Archive | arts

14 December 2010 ~ Comments Off

Dangerous memories

I came across an interesting “diary” blog post at Booman Tribune, one of the sites I read daily, about a memory Rosa Parks recalled of an experience she had at about age 6. It’s on page 2 of her autobiography (Rosa Parks: My Story), so you can deduce the import it had for her.
“One of my earliest
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20 November 2010 ~ 1 Comment

David Rovics does OKC, awesomely, but probably wonders why he bothered

And of course, few in OKC bother to support this talented progressive singer songwriter. Next time someone complains that OKC doesn’t get included in such tours, I’ll just ask, well, were you at David Rovics (or David Swanson, or Max Blumenthal and David Cobb — all outstanding local progressive events that were under-attended)? These people talk to each other,… Read the rest

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13 April 2010 ~ Comments Off

Hank Williams given special Pulitzer, Meryl Streep elected to Academy

Any award Special Citation for Hank Williams (Sr) doesn’t really need an explanation.
New York City, April 12 – The Pulitzer Prize Board has awarded a posthumous Special Citation to country music icon Hank Williams for his lifetime achievement as a musician, Columbia University announced today.
The citation praises Williams for “his craftsmanship as a songwriter who expressed universal
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28 February 2010 ~ Comments Off

Siskel and Ebert outtakes

Oh. My. God. This had me wiping tears off my cheeks AND my keyboard, it’s so hilarious. Maybe to fully appreciate it, you had to have watched them religiously for years like I did, enjoying the tension between the two movie lovers who couldn’t seem to agree on anything. I often wondered what they talked about during the commercials, so… Read the rest

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04 June 2009 ~ 1 Comment

Poem I wrote 20 years ago about Tank Man

Most of the world was moved by Tank Man, the unknown rebel to the Chinese government’s violent crackdown on the student democracy movement in Tienanmen Square during the Spring of 1989. But I was moved intensely enough write a poem that those who have seen my small body of work say is probably the best I’ve written. Anyway, I… Read the rest

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29 April 2009 ~ 1 Comment

Looking back (and forth) at The Grapes of Wrath

Marking the 70th anniversary of the publication of John Steinbeck’s The Grapes of Wrath, today The Oklahoman had a story — front page — about the evolution of the term “Okie” from slur (intentional or perceived) to proud label of strength against adversity. A sidebar story looked at reactions to the book through history. Quoted in the article (and… Read the rest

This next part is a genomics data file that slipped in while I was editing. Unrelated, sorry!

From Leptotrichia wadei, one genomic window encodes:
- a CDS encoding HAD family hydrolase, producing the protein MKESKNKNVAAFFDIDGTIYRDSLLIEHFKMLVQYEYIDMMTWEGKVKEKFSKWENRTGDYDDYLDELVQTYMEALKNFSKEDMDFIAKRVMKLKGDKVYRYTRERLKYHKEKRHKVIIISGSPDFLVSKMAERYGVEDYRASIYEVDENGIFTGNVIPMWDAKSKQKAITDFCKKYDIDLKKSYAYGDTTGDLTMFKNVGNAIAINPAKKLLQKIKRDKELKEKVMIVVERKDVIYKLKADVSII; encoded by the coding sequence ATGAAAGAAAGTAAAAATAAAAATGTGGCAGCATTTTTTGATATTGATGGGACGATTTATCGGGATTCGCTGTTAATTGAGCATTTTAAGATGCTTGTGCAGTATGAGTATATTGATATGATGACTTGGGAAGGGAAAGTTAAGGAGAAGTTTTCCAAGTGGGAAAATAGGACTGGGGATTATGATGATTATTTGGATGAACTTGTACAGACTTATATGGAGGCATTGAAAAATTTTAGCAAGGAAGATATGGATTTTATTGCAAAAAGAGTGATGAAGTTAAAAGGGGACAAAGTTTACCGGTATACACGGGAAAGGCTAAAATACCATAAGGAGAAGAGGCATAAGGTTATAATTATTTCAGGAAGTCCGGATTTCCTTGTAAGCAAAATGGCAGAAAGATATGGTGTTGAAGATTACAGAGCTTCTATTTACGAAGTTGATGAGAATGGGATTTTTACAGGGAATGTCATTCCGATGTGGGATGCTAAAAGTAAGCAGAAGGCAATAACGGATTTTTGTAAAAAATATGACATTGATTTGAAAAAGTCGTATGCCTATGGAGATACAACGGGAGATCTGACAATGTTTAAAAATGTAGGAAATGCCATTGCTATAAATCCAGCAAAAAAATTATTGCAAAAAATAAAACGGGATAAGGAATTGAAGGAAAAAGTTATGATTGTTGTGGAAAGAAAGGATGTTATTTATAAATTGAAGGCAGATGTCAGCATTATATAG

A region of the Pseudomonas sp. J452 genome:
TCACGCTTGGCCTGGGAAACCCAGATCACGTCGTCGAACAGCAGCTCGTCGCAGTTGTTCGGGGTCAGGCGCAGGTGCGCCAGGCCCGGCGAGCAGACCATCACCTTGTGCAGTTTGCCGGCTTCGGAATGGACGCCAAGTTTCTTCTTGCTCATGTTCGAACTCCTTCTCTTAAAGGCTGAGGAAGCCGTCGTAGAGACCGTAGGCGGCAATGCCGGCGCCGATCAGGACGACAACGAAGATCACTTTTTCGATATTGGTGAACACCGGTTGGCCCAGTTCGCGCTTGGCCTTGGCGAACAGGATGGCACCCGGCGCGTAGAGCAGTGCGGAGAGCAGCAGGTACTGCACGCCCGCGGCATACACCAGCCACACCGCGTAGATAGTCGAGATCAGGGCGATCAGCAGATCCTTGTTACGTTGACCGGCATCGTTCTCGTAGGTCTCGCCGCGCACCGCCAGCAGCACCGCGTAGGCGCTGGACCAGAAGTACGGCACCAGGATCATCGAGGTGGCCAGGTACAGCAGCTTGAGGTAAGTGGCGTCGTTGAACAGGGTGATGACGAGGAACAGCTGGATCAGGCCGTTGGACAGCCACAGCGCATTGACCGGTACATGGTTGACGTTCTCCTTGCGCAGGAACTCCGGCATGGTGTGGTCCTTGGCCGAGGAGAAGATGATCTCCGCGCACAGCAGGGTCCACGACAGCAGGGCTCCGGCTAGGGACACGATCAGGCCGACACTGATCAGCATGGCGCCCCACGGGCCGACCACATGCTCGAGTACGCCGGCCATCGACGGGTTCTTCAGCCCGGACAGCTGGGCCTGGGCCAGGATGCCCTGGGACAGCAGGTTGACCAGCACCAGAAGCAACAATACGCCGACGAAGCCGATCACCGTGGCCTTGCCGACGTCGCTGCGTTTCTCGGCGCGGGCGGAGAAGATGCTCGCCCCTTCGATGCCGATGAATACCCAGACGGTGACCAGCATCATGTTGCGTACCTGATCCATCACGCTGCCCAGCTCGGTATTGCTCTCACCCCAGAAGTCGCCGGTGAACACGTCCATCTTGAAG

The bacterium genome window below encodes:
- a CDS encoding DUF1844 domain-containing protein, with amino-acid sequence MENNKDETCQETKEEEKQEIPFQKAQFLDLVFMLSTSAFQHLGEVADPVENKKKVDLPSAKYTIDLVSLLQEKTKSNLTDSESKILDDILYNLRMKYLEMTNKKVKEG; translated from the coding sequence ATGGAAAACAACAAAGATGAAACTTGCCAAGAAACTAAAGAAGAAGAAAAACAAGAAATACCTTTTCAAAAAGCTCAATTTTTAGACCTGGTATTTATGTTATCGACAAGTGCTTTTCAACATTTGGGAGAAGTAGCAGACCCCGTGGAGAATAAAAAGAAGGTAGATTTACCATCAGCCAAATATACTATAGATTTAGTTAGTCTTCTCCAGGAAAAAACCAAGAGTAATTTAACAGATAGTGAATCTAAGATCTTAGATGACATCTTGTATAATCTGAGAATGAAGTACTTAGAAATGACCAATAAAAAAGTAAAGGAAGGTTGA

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14 April 2009 ~ 1 Comment

‘Grapes of Wrath’ 70th anniversary

On April 14, 1939, The Grapes of Wrath was released, to immediate public and critical success. And to immediate controversy. In Oklahoma, the book was sometimes misunderstood, or perhaps understood all too well, and thus maligned for craven political purposes. Anyone who reads the book with even a scintilla of awareness can recognize that the Joad family is admirable,… Read the rest

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27 January 2009 ~ Comments Off

Indy film an intense Oklahoma love story

Sterlin Harjo, an Oklahoma filmmaker, had his latest movie, Barking Water, premiere at Sundance on Jan. 17. Here’s the synopsis:
Before Oklahoma was a red state, it was known as the Land of the Red People, described by the Choctaw phrase Okla Humma. In his sophomore film, Sterlin Harjo takes viewers on a road trip through his own personal
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20 January 2009 ~ 2 Comments

My introduction to Pete Seeger

Seeing the (banned on YouTube) video of Pete Seeger singing on the steps of the Lincoln Memorial Sunday made me think about how I first heard about him. It’s a pretty weird way, I think. I was a typical 60s teenybopper — I loved the Monkees and read Tiger Beat and 16. My favorite Monkee was Peter, and in… Read the rest

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